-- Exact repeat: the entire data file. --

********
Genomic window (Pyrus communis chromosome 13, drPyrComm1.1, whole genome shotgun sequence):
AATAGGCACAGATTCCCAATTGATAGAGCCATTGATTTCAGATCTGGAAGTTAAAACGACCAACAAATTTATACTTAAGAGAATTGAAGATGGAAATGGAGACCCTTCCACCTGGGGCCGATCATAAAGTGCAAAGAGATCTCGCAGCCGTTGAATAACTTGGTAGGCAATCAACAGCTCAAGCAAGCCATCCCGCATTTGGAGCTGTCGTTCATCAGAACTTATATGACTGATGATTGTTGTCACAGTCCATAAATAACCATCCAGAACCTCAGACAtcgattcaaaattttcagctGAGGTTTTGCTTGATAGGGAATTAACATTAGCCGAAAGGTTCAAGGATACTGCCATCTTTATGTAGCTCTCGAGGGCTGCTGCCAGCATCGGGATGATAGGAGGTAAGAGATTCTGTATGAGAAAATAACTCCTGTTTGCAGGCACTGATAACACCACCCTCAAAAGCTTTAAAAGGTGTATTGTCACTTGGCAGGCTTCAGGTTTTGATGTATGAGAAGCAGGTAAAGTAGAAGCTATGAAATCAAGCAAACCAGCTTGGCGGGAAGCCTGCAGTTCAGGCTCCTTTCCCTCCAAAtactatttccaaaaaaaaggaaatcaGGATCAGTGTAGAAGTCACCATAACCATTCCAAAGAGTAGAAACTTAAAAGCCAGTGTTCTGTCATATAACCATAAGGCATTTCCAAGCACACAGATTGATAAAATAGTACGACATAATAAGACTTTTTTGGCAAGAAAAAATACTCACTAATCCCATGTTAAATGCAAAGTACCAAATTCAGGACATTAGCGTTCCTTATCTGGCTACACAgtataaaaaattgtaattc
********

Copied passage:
Genomic window (Pyrus communis chromosome 13, drPyrComm1.1, whole genome shotgun sequence):
AATAGGCACAGATTCCCAATTGATAGAGCCATTGATTTCAGATCTGGAAGTTAAAACGACCAACAAATTTATACTTAAGAGAATTGAAGATGGAAATGGAGACCCTTCCACCTGGGGCCGATCATAAAGTGCAAAGAGATCTCGCAGCCGTTGAATAACTTGGTAGGCAATCAACAGCTCAAGCAAGCCATCCCGCATTTGGAGCTGTCGTTCATCAGAACTTATATGACTGATGATTGTTGTCACAGTCCATAAATAACCATCCAGAACCTCAGACAtcgattcaaaattttcagctGAGGTTTTGCTTGATAGGGAATTAACATTAGCCGAAAGGTTCAAGGATACTGCCATCTTTATGTAGCTCTCGAGGGCTGCTGCCAGCATCGGGATGATAGGAGGTAAGAGATTCTGTATGAGAAAATAACTCCTGTTTGCAGGCACTGATAACACCACCCTCAAAAGCTTTAAAAGGTGTATTGTCACTTGGCAGGCTTCAGGTTTTGATGTATGAGAAGCAGGTAAAGTAGAAGCTATGAAATCAAGCAAACCAGCTTGGCGGGAAGCCTGCAGTTCAGGCTCCTTTCCCTCCAAAtactatttccaaaaaaaaggaaatcaGGATCAGTGTAGAAGTCACCATAACCATTCCAAAGAGTAGAAACTTAAAAGCCAGTGTTCTGTCATATAACCATAAGGCATTTCCAAGCACACAGATTGATAAAATAGTACGACATAATAAGACTTTTTTGGCAAGAAAAAATACTCACTAATCCCATGTTAAATGCAAAGTACCAAATTCAGGACATTAGCGTTCCTTATCTGGCTACACAgtataaaaaattgtaattc